Tag Archive for PR

Self-Marketing Ideas for Small Businesses, Non-profits, and Schools

Self-Marketing Ideas for Small Businesses

If you are running a small business, or a non-profit, or a school, marketing budgets tend to be very small. There’s just not a lot of money to spend. But institutions that are lacking in money can use time — of their volunteers, family, friends, staff, and students — to support their marketing and PR efforts and to generate some buzz about their organization, work, and services. The chart below focuses on just five media outlets: LinkedIn, Twitter, Facebook, Pinterest, and a blogging platform WordPress (other blogging SMS systems can be easily substituted). The idea is to spend time to continuously generate fresh and relevant-to-your-industry and audience content and then share it. Some things are very easy and don’t take much time: sharing articles and photos, tweeting and retweeting, liking and favoring, and pinning. Other activities take a bit more time: writing reviews and comments, creating galleries and image collections, etc. The hardest is blogging — this can take a lot of time and small organizations have to be careful how they allocate their time. But students and friends and volunteers can help. Used together, LinkedIn, Twitter, Facebook, Pinterest, and an organization blog, can form a powerful do-it-yourself marketing strategy:

How to brand a disease — and sell a cure

Elliot, C. (2010). “How to brand a disease—and sell a cure .” CNN. Retrieved on 11 October, 2010: http://www.cnn.com/2010/OPINION/10/11/elliott.branding.disease/index.html?hpt=C2 Carl Elliott in his article for CNN cites examples of how pharmaceutical companies sell a cure by disease branding. Drug companies today are embracing the ideology that Edward Bernays’, the father of PR proposed—The public relations business was less about selling things than about creating the conditions for things to sell themselves. Why disease branding works? As Carl Elliott states in his article, disease branding is particularly effective in two types of situations. Let us consider the first situation, a shameful condition that can be de-stigmatized through disease branding. If a condition, however shameful, is prevalent enough in the common population then a ready market exists for the cure. It is the rare shameful condition for which a market typically does not exist where disease branding will help ‘create’ a market. Individuals with this rare condition would need to overcome the stigma attached with such conditions and discuss them with their health care providers. By branding a disease and de-stigmatizing the condition, the pharmaceutical companies act as catalysts and enablers to the process of individuals coming forward and discussing the condition…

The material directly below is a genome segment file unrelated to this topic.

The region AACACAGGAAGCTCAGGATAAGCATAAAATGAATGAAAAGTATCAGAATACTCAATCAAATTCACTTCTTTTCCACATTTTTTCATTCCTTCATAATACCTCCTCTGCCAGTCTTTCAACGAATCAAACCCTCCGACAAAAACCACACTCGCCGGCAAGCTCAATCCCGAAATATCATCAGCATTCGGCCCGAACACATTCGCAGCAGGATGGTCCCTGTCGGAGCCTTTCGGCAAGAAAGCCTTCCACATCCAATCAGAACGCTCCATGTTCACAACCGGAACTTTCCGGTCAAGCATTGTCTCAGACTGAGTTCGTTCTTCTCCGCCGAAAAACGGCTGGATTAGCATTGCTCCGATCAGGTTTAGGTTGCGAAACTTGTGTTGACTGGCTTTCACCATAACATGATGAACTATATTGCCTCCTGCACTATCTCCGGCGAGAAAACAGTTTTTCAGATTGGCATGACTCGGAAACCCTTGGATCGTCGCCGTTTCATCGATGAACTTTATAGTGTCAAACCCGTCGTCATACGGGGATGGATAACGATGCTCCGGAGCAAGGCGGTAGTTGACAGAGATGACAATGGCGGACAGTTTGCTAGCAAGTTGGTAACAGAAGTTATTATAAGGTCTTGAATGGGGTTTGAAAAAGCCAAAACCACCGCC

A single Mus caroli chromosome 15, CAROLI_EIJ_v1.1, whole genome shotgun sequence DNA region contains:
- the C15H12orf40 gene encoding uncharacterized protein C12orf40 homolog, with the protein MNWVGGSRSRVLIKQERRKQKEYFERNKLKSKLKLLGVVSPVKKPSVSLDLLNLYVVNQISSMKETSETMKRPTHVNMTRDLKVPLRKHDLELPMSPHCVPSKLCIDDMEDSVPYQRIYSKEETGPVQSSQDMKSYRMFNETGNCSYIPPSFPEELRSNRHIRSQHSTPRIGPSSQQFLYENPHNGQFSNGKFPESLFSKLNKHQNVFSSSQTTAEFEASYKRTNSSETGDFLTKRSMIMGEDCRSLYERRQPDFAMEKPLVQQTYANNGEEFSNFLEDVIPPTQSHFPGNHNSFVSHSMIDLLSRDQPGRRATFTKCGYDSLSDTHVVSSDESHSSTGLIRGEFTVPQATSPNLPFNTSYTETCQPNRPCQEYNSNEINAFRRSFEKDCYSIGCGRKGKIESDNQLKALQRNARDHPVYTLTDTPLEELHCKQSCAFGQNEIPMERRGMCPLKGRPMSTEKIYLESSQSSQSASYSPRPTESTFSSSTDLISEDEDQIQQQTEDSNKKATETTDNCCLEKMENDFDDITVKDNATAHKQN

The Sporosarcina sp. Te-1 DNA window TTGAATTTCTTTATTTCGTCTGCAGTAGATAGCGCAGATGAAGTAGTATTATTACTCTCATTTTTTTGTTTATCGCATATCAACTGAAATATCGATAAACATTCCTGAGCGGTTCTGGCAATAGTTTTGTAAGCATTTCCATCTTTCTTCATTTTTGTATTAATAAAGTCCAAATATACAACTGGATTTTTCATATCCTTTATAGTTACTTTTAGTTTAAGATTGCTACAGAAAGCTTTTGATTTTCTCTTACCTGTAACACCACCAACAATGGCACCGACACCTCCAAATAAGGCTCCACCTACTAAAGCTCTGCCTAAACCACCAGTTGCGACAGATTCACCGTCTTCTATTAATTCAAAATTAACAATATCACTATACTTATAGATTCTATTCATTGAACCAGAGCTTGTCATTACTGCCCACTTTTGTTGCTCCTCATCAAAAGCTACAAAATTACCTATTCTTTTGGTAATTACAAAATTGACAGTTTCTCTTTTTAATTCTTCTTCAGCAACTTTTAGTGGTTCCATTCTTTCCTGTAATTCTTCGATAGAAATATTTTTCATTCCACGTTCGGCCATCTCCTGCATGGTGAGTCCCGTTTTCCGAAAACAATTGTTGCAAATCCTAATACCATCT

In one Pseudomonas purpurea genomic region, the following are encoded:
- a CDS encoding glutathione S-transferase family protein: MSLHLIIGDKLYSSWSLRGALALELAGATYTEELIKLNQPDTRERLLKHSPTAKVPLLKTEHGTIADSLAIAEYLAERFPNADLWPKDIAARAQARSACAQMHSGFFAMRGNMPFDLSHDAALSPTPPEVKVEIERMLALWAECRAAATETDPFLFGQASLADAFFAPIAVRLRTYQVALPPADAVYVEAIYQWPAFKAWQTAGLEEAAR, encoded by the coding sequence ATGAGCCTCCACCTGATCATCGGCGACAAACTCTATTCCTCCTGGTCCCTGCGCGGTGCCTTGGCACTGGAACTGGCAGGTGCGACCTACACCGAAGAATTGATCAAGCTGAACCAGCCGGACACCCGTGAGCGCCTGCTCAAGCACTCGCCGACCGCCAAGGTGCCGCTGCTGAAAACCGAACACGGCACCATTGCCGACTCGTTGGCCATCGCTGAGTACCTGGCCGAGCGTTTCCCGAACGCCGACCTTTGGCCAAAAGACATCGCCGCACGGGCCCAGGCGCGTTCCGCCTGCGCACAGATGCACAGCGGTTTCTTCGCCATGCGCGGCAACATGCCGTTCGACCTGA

Mining the Web for Feelings, Not Facts

Wright, A. (2009). “Mining the Web for Feelings, Not Facts.” The New York Times.  Retrieved on 30 June, 2010. http://www.nytimes.com/2009/08/24/technology/internet/24emotion.html Online presence is a valuable commodity in today’s digital market.  As companies seek to track exactly how their brand is discussed via the web and where these discussions appear, it becomes apparent that even a team of employees devoted to such research cannot tackle the shear size of the medium.  Thus, algorithms are being employed by marketing research firms as well as companies themselves to handle not only the amount of information present on the Internet, but also in what context it amasses. These algorithmic tools are applied all over the web, but are concentrated on social networking sites like Facebook and Twitter, as well as sites that allow large amounts of user-generated content. Theoretically, in this way a computer can track not only when a company is mentioned but also in what connotative context it appears. Differing from previous brand tracking, these new programs seek to determine subjective opinion as well as objective knowledge. By programming computers to scan the Internet for words that hold certain connotative meanings, marketers and brands can preemptively address user satisfaction issues as well as…